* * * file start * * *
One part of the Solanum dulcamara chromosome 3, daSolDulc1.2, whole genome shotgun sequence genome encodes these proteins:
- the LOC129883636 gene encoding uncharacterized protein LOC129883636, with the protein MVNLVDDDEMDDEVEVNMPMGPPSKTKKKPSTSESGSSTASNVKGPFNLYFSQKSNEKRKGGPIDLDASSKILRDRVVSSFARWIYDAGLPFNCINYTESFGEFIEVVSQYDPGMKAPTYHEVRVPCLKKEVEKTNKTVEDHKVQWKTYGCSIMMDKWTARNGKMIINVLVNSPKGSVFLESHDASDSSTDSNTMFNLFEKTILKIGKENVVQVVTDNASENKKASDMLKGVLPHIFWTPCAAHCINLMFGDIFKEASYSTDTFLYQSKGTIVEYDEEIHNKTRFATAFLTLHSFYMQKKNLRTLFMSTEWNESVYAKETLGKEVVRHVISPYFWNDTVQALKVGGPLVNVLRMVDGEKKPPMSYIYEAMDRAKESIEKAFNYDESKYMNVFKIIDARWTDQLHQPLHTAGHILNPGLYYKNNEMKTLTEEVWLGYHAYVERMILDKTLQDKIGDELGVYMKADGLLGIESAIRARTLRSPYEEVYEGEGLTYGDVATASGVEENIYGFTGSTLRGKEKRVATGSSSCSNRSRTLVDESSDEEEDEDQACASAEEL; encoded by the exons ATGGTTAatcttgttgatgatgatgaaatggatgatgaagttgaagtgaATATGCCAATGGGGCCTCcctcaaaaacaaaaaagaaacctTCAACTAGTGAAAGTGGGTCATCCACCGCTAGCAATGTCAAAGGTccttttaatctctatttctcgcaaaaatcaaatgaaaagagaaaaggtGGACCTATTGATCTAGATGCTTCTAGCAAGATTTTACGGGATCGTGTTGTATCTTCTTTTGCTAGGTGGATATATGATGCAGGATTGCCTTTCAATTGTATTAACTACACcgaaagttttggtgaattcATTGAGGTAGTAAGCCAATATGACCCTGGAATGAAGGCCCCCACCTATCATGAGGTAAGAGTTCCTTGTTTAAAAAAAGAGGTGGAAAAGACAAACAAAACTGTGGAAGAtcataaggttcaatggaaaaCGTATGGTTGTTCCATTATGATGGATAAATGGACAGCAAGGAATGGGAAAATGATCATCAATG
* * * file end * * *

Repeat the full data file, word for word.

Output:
One part of the Solanum dulcamara chromosome 3, daSolDulc1.2, whole genome shotgun sequence genome encodes these proteins:
- the LOC129883636 gene encoding uncharacterized protein LOC129883636, with the protein MVNLVDDDEMDDEVEVNMPMGPPSKTKKKPSTSESGSSTASNVKGPFNLYFSQKSNEKRKGGPIDLDASSKILRDRVVSSFARWIYDAGLPFNCINYTESFGEFIEVVSQYDPGMKAPTYHEVRVPCLKKEVEKTNKTVEDHKVQWKTYGCSIMMDKWTARNGKMIINVLVNSPKGSVFLESHDASDSSTDSNTMFNLFEKTILKIGKENVVQVVTDNASENKKASDMLKGVLPHIFWTPCAAHCINLMFGDIFKEASYSTDTFLYQSKGTIVEYDEEIHNKTRFATAFLTLHSFYMQKKNLRTLFMSTEWNESVYAKETLGKEVVRHVISPYFWNDTVQALKVGGPLVNVLRMVDGEKKPPMSYIYEAMDRAKESIEKAFNYDESKYMNVFKIIDARWTDQLHQPLHTAGHILNPGLYYKNNEMKTLTEEVWLGYHAYVERMILDKTLQDKIGDELGVYMKADGLLGIESAIRARTLRSPYEEVYEGEGLTYGDVATASGVEENIYGFTGSTLRGKEKRVATGSSSCSNRSRTLVDESSDEEEDEDQACASAEEL; encoded by the exons ATGGTTAatcttgttgatgatgatgaaatggatgatgaagttgaagtgaATATGCCAATGGGGCCTCcctcaaaaacaaaaaagaaacctTCAACTAGTGAAAGTGGGTCATCCACCGCTAGCAATGTCAAAGGTccttttaatctctatttctcgcaaaaatcaaatgaaaagagaaaaggtGGACCTATTGATCTAGATGCTTCTAGCAAGATTTTACGGGATCGTGTTGTATCTTCTTTTGCTAGGTGGATATATGATGCAGGATTGCCTTTCAATTGTATTAACTACACcgaaagttttggtgaattcATTGAGGTAGTAAGCCAATATGACCCTGGAATGAAGGCCCCCACCTATCATGAGGTAAGAGTTCCTTGTTTAAAAAAAGAGGTGGAAAAGACAAACAAAACTGTGGAAGAtcataaggttcaatggaaaaCGTATGGTTGTTCCATTATGATGGATAAATGGACAGCAAGGAATGGGAAAATGATCATCAATG